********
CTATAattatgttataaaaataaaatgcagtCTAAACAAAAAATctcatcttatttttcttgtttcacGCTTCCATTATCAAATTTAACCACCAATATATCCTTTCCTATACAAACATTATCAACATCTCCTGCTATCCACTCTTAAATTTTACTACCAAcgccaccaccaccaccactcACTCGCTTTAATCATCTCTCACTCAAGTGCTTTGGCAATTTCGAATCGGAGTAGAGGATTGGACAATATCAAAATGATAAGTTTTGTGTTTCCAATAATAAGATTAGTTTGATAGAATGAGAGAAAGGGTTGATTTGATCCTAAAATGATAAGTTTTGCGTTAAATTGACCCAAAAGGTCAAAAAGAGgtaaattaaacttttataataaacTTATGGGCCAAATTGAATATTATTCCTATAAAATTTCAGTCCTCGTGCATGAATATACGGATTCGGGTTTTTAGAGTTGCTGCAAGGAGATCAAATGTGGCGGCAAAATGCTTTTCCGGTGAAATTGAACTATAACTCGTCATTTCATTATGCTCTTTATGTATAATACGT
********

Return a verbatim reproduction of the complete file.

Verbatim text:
CTATAattatgttataaaaataaaatgcagtCTAAACAAAAAATctcatcttatttttcttgtttcacGCTTCCATTATCAAATTTAACCACCAATATATCCTTTCCTATACAAACATTATCAACATCTCCTGCTATCCACTCTTAAATTTTACTACCAAcgccaccaccaccaccactcACTCGCTTTAATCATCTCTCACTCAAGTGCTTTGGCAATTTCGAATCGGAGTAGAGGATTGGACAATATCAAAATGATAAGTTTTGTGTTTCCAATAATAAGATTAGTTTGATAGAATGAGAGAAAGGGTTGATTTGATCCTAAAATGATAAGTTTTGCGTTAAATTGACCCAAAAGGTCAAAAAGAGgtaaattaaacttttataataaacTTATGGGCCAAATTGAATATTATTCCTATAAAATTTCAGTCCTCGTGCATGAATATACGGATTCGGGTTTTTAGAGTTGCTGCAAGGAGATCAAATGTGGCGGCAAAATGCTTTTCCGGTGAAATTGAACTATAACTCGTCATTTCATTATGCTCTTTATGTATAATACGT